The U.S. Court of Appeals for the Eleventh Circuit recently affirmed summary judgment in favor of a vendor under the Florida Security of Communications Act’s (“FSCA”) “business extension” exception where the vendor's company policy mandated recording all phone calls with a separate digital recorder connected to its telephone system.
A copy of the opinion is available at: http://media.ca11.uscourts.gov/opinions/unpub/files/201410872.pdf
A consumer sued a company (“Vendor”) claiming that the Vendor intercepted and recorded phone calls placed to the consumer’s Florida home about certain credit-card accounts without the consumer’s consent in alleged violation of the FSCA. It was the Vendor’s company policy to record all incoming and outgoing calls between its employees and third-party account holders. The Vendor recorded the calls using a digital recording system, or “logger” -- a separate piece of equipment connected to the telephone system. The Vendor did not dispute that it made and recorded several outgoing calls to the consumer in accordance with its company policy and without the consumer’s consent.
The district court granted summary judgment in favor the Vendor pursuant to the FSCA’s “business extension” exception.
The Eleventh Circuit noted that the FSCA prohibits the interception of wire, oral, or electronic communication. See Fla. Stat. § 934.03(1). The FSCA defines “intercept” as the “aural or other acquisition of the contents of any wire, electronic, or oral communication through the use of any electronic, mechanical, or other device.” See id. § 934.02(3) The phrase “electronic, mechanical, or other device” includes “any device or apparatus which can be used to intercept a wire, electronic, or oral communication.” See id. § 934.02(4).
However, under the “business extension” exception, the term “electronic, mechanical, or other device” does not include telephone equipment that is “[f]urnished to the subscriber or user by a provider of wire or electronic communication service in the ordinary course of business and being used by the subscriber or user in the ordinary course of its business.” See id. § 934.02(4)(a)(1).
The Eleventh Circuit noted that the district court relied on Royal Health Care Serv., Inc. v. Jefferson-Pilot Life Ins. Co. in determining that the business extension exception applied. See 924 F.2d 215 (11th Cir. 1991). In Royal Health, the plaintiff alleged a violation of the FSCA based on defendant’s automatic recording of outgoing calls to the plaintiff without plaintiff’s consent. See id. at 216. The Royal Health defendant asserted that is conduct fell under the FSCA’s business extension exception, and thus no “interception” occurred under the Act. See id.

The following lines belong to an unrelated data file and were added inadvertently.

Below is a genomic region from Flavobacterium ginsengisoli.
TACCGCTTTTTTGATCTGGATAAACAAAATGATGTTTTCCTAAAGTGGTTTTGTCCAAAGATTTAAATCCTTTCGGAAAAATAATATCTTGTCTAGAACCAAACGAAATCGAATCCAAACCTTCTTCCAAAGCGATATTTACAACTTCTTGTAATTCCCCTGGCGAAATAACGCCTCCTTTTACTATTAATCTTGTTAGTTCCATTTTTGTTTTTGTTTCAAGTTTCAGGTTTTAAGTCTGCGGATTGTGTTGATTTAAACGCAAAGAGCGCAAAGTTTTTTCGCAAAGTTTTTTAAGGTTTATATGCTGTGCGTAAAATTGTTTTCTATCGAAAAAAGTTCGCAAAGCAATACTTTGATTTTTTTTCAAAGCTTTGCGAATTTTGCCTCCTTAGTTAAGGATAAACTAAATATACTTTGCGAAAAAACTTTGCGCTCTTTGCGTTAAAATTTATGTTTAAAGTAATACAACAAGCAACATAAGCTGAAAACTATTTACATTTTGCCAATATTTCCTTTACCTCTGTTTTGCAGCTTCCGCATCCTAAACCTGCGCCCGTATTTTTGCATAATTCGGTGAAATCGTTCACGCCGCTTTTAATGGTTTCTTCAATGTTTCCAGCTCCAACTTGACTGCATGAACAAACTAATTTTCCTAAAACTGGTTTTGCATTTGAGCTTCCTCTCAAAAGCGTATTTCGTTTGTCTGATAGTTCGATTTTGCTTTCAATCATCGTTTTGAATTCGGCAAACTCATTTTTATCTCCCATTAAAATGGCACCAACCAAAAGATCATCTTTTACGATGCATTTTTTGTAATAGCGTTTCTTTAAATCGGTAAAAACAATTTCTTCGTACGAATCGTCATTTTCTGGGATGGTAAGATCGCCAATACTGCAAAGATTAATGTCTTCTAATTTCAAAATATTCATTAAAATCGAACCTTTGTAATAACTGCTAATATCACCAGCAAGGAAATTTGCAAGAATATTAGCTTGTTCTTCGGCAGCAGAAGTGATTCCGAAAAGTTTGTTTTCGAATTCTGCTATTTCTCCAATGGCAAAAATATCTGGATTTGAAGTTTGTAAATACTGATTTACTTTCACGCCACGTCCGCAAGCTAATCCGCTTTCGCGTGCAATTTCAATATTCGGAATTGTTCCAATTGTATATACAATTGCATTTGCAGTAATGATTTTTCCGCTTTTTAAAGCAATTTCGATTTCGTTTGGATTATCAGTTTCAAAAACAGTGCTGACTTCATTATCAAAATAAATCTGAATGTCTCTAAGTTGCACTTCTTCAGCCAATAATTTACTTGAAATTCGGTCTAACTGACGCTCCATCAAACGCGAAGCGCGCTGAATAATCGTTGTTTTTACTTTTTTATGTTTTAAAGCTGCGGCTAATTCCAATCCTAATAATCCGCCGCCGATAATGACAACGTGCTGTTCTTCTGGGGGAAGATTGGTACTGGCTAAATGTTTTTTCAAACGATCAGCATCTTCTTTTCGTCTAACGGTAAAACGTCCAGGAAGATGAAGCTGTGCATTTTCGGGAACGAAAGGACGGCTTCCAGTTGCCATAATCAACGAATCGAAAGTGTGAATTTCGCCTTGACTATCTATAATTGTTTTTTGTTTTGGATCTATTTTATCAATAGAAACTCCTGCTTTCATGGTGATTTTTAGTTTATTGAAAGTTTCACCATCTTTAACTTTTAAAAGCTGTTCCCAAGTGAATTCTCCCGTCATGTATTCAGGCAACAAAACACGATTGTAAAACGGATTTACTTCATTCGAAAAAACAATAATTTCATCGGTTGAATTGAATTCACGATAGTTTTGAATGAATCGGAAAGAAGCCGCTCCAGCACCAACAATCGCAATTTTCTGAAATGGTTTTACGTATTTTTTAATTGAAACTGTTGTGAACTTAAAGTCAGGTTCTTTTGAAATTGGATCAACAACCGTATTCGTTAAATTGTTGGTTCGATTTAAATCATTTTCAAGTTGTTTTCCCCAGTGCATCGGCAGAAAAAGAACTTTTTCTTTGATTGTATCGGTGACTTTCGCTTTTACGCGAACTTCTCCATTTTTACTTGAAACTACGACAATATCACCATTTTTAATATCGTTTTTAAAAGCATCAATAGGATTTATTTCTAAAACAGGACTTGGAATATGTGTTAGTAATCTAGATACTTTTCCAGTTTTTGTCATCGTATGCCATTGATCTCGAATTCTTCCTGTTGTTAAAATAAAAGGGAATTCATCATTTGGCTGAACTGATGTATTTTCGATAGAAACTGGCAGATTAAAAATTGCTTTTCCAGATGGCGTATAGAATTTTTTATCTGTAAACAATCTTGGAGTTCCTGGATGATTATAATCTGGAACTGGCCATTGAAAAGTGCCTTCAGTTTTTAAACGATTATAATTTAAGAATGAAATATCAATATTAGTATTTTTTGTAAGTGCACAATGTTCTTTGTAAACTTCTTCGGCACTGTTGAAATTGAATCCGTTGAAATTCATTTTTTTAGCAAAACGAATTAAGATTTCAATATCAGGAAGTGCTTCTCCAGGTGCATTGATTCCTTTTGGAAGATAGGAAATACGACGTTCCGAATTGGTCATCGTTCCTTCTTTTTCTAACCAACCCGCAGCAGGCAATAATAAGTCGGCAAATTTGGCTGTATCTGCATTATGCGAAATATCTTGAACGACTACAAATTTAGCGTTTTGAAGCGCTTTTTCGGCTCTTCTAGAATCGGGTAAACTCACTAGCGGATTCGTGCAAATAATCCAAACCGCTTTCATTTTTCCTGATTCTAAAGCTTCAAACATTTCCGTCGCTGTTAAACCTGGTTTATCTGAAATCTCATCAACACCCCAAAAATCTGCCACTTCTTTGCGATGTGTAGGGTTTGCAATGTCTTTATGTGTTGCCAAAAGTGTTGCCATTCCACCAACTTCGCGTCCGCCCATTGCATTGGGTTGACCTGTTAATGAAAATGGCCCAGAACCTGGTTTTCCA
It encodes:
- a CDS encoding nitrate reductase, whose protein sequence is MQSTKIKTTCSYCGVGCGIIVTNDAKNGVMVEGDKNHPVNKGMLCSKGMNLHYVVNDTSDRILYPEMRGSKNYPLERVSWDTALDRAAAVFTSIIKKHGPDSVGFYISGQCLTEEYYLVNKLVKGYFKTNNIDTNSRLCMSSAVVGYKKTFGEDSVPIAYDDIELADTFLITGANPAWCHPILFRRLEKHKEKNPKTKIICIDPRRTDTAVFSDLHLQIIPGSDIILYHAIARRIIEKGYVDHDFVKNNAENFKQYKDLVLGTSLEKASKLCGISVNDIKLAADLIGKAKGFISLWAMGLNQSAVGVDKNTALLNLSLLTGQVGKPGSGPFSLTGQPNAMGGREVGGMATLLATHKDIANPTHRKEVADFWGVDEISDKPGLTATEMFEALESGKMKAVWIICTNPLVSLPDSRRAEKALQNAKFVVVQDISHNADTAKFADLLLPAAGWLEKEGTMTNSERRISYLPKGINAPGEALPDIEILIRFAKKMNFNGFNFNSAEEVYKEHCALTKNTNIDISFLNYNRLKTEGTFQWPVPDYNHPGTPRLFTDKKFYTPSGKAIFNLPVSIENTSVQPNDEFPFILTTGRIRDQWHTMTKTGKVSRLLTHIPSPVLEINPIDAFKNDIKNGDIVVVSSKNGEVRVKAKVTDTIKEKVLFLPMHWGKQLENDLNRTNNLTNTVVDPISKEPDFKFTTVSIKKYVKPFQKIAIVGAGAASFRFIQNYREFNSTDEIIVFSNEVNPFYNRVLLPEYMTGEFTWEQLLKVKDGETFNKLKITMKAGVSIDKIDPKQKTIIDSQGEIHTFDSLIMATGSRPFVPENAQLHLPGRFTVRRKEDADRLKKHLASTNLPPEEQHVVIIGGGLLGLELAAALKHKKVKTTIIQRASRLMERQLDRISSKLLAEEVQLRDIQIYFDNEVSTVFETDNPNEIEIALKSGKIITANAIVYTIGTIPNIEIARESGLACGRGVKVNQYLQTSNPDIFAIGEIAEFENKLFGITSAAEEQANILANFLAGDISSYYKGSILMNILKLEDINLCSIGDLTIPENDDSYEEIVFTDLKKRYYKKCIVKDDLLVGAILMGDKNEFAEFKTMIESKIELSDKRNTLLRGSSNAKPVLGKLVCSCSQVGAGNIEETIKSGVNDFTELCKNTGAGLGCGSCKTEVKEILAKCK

To determine whether the business extension exception applied, the Circuit Court first considered whether the alleged interception was made by the telephone extension used to make the calls or by the recorder used to record the calls. See id. at 217.
Based both on Florida case law and the Eleventh Circuit’s precedent interpreting the Federal Wiretap Act (upon which the FSCA is modeled), the Circuit Court concluded that the calls were intercepted (under the term’s common meaning) by the telephone extension, not the recording device. See id. at 217-18.
Because (1) the telephone used was supplied by a provider of wire or electronic communication service in the ordinary course of its business, and (2) the calls were recorded pursuant to the defendant’s company policy in the ordinary course of business, the business extension exception applied. See id. Thus, no “interception” within the meaning of the FSCA occurred, and the defendant Vendor was entitled to summary judgment. See id. at 218.
Next, the Eleventh Circuit noted that the consumer did not dispute that the facts in Royal Health were materially distinguishable from the case at hand. Rather, the consumer asked the Circuit Court to certify questions to the Florida Supreme Court about the proper application of the FSCA.
The consumer contended that since Royal Health was decided, five other federal circuit courts (interpreting the Federal Wiretap Act) and various non-Florida state courts (interpreting analogous state statutes) – contrary to the reasoning in Royal Health – concluded that a telephone call is “intercepted” for purposes of the pertinent federal and statute statutes by the recording device, not the telephone. The consumer argued that the intervening foreign decisions casted sufficient doubt on the Eleventh Circuit’s earlier interpretation of Florida law that certification to the Florida Supreme Court was warranted.
However, the Eleventh Circuit noted that under its prior-precedent rule, it was bound by an earlier panel’s decisions unless it was overruled by the Circuit Court sitting en banc or “if subsequent decisions of the United States Supreme Court or the Florida courts cast doubt on [the Appellate Court’s] interpretation of state law.” See Venn v. St. Paul Fire & Marine Ins. Co., 99 F.3d 1058, 1066 (11th Cir. 1996) (emphasis in original).
The consumer failed to cite any such intervening decision of the United States Supreme Court or of the Florida courts that called into question the Circuit Court’s interpretation of the FSCA’s business extension exception in Royal Health. Thus, Royal Health remained binding precedent.
Accordingly, the Eleventh Circuit affirmed the entry of summary judgment in favor of the vendor.
Ralph T. Wutscher
McGinnis Wutscher LLP
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